Opinion

In Good Faith: Philosopher Of The Future

In Good Faith: Philosopher Of The Future

September 26 marks the 130th birth anniversary of the German philosopher Martin Heidegger. More than 40 years after his death, the influence of Heidegger’s work on different fields of thought is overwhelming. He is not only the most influential influential philosopher of modernity but also its most controversial thinker. His best known work, Being and Time (Sein und Zeit), although notoriously difficult and complex, is generally considered to be the most important philosophical work of the 20th century. Heidegger is hailed today by many as a groundbreaking thinker whose work in ontology and metaphysics determined the course of 20th century philosophy and exerted a seminal influence on the development of contemporary thought including theology, architectural theory, psychology, literary criticism, cognitive science and political theory.

Heidegger has attracted most attention worldwide in the past 30 years. Part of this has also to do with the controversy around his politics and his Nazi connections in the 1930s, when he was the rector of the University of Freiburg. Heidegger’s post-war silence about the Holocaust and his evasive interview with Der Spiegel in 1966, published posthumously, added to what is known today as the “Heidegger Affair”. But it was Victor Farias’s Heidegger and Nazism that unleashed a series of articles, special issues of journals and books on Heidegger. Many of Heidegger’s critics tried to establish a link between the ontological foundations of Being and Time and Heidegger’s membership of the Nazi party.

All this criticism came down to one notorious phrase by Heidegger where he equated the phenomenon of concentration camp with the practice of mechanised agriculture and the nuclear threat. According to Heidegger, “Agriculture is today a motorised food industry, in essence the same as the manufacture of corpses in gas chambers and extermination camps, the same as the blockade and starvation of countries, the same as the manufacture of atomic bombs.” What is shocking in Heidegger’s observation is his fundamental incapacity for moral discernment. As George Steiner writes, “Like so many other intellectuals, Heidegger was manifestly caught up in the brutal, festive inebriation which swept across Germany after some 15 years of national humiliation and despair. As we know from the Spiegel interview, he was preparing a peculiarly mendacious posthumous apologia for his own role in the 19302 and 40s. But the thinker of being found nothing to say of the Holocaust and the death-camps”. Heidegger’s silence on Auschwitz was the sign of a terrible truth which was never articulated by him in his phenomenology of the existential. As pointed out by many philosophers, including Paul Ricoeur and Emmanuel Levinas, Heidegger’s ontology overlooks or ignores the ethical relation between dasein (the state of being) and the other. We can also point to Hannah Arendt’s analysis of Heidegger as a fundamentally un-political philosopher, one whose post-rectorial career was marked by total withdrawal from the public space.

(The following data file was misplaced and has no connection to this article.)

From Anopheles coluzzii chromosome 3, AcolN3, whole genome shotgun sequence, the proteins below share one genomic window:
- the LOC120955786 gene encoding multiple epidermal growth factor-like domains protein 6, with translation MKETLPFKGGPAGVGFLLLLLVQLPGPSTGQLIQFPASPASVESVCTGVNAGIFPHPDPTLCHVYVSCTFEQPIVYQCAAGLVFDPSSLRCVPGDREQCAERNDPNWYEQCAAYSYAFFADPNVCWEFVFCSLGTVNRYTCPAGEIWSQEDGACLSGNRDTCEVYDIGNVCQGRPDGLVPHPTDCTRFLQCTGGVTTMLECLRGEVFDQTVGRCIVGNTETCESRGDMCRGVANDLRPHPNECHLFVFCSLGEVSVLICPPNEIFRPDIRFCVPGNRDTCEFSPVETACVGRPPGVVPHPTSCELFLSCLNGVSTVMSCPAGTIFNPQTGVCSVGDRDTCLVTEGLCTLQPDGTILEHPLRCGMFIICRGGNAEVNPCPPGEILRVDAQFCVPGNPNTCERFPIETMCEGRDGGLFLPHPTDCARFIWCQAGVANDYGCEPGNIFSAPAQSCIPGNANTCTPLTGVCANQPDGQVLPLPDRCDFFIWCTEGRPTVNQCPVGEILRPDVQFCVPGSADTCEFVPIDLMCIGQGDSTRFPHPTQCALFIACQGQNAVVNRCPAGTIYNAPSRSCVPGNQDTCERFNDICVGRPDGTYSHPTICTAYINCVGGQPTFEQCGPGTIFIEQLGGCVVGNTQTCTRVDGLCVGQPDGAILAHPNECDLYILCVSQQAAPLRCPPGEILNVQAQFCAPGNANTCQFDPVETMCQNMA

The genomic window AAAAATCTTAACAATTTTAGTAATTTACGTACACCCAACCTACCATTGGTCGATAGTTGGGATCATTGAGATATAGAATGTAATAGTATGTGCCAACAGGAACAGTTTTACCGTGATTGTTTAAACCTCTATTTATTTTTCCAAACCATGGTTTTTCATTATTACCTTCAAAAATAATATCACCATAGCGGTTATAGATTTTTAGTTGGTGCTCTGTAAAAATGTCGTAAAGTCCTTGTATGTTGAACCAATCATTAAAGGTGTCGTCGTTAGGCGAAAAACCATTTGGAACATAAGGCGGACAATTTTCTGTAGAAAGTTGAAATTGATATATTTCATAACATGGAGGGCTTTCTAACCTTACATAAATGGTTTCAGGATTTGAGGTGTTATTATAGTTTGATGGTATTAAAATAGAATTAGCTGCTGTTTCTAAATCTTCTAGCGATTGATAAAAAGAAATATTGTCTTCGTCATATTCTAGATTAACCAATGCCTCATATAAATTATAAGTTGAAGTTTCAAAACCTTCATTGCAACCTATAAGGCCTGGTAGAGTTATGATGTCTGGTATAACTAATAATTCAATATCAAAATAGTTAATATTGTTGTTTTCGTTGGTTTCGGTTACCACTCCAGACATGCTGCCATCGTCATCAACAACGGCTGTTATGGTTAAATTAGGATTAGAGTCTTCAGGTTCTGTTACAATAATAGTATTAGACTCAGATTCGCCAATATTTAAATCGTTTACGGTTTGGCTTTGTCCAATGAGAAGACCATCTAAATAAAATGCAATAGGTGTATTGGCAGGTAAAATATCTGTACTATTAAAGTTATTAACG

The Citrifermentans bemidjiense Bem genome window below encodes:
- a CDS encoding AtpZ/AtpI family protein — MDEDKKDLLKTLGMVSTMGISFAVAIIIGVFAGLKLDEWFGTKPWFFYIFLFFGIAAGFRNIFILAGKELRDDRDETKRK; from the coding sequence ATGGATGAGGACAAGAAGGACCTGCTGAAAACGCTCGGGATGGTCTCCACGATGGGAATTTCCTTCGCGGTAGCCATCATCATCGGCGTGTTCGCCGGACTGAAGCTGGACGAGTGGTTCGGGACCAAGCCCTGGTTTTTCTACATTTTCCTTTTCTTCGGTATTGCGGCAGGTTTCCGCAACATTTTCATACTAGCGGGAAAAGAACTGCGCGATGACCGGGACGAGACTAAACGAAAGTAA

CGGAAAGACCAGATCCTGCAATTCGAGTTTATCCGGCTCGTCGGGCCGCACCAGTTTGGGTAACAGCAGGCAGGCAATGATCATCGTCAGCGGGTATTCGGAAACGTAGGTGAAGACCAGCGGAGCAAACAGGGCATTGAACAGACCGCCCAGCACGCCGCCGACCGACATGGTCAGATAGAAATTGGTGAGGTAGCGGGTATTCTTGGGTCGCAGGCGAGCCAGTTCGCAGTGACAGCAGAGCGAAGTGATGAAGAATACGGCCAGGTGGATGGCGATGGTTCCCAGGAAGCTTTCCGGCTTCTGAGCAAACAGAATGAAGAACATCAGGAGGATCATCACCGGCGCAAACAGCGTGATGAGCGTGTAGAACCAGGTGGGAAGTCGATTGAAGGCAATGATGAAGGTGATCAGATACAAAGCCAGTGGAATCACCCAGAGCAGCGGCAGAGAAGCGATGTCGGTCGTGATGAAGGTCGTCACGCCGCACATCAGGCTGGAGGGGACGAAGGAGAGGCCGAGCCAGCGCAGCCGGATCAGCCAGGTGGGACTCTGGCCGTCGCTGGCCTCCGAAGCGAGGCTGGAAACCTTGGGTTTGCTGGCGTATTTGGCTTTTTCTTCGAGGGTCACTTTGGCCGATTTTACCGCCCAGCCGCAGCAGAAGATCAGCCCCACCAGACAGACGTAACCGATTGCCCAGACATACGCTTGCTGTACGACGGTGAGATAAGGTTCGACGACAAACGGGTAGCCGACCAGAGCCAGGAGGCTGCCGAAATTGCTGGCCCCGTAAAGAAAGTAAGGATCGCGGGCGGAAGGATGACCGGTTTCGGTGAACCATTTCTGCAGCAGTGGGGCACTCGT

Many of us might not consider Heidegger as an ethical person, but his philosophy continues to have the spiritual power of helping us raise questions about the destiny of humanity and the world. Some interpreters still regard him as a prophet who can show us a way out of modernity’s dilemmas.

Generations to come might not spend more time that than our contemporaries to savour the full body of Heidegger’s writings, but they will certainly continue to relate to his mode of thinking through other fields of knowledge. This could even be easier when the missionary period of Heidegger studies is over. Heidegger offered us a way of thinking about fundamental human concerns that makes it difficult to pigeonhole him. To understand how thoughts come to us is, as Heidegger says, is to learn to think of every other instance of living. Thus we can say, with Heidegger, that the only thing essential to thinking is thinking. If there is some truth to this claim, then the philosophy of Heidegger will belong to our future.

The writer is professor-vice dean, Jindal Global University